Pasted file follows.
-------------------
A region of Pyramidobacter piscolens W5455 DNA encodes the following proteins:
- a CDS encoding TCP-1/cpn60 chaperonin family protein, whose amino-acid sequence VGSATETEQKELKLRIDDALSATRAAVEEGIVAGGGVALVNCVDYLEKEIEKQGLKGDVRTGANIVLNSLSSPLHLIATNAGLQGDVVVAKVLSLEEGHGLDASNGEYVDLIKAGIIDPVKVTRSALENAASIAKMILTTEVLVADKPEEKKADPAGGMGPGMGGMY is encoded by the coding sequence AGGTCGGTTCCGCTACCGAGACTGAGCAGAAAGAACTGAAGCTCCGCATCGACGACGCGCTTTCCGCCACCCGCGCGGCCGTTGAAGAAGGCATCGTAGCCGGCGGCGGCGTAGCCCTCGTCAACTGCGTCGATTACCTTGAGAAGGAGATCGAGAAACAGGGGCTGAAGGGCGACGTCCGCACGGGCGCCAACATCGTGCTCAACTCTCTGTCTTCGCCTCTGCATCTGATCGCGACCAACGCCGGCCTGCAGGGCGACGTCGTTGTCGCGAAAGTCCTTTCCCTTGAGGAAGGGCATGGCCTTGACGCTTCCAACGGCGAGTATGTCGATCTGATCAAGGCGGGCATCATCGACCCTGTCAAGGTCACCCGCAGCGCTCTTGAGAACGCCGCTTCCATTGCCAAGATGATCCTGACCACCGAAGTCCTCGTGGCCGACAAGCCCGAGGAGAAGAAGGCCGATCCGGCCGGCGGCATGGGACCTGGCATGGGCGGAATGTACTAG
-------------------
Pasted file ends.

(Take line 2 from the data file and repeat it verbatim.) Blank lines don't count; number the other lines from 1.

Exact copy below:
- a CDS encoding TCP-1/cpn60 chaperonin family protein, whose amino-acid sequence VGSATETEQKELKLRIDDALSATRAAVEEGIVAGGGVALVNCVDYLEKEIEKQGLKGDVRTGANIVLNSLSSPLHLIATNAGLQGDVVVAKVLSLEEGHGLDASNGEYVDLIKAGIIDPVKVTRSALENAASIAKMILTTEVLVADKPEEKKADPAGGMGPGMGGMY is encoded by the coding sequence AGGTCGGTTCCGCTACCGAGACTGAGCAGAAAGAACTGAAGCTCCGCATCGACGACGCGCTTTCCGCCACCCGCGCGGCCGTTGAAGAAGGCATCGTAGCCGGCGGCGGCGTAGCCCTCGTCAACTGCGTCGATTACCTTGAGAAGGAGATCGAGAAACAGGGGCTGAAGGGCGACGTCCGCACGGGCGCCAACATCGTGCTCAACTCTCTGTCTTCGCCTCTGCATCTGATCGCGACCAACGCCGGCCTGCAGGGCGACGTCGTTGTCGCGAAAGTCCTTTCCCTTGAGGAAGGGCATGGCCTTGACGCTTCCAACGGCGAGTATGTCGATCTGATCAAGGCGGGCATCATCGACCCTGTCAAGGTCACCCGCAGCGCTCTTGAGAACGCCGCTTCCATTGCCAAGATGATCCTGACCACCGAAGTCCTCGTGGCCGACAAGCCCGAGGAGAAGAAGGCCGATCCGGCCGGCGGCATGGGACCTGGCATGGGCGGAATGTACTAG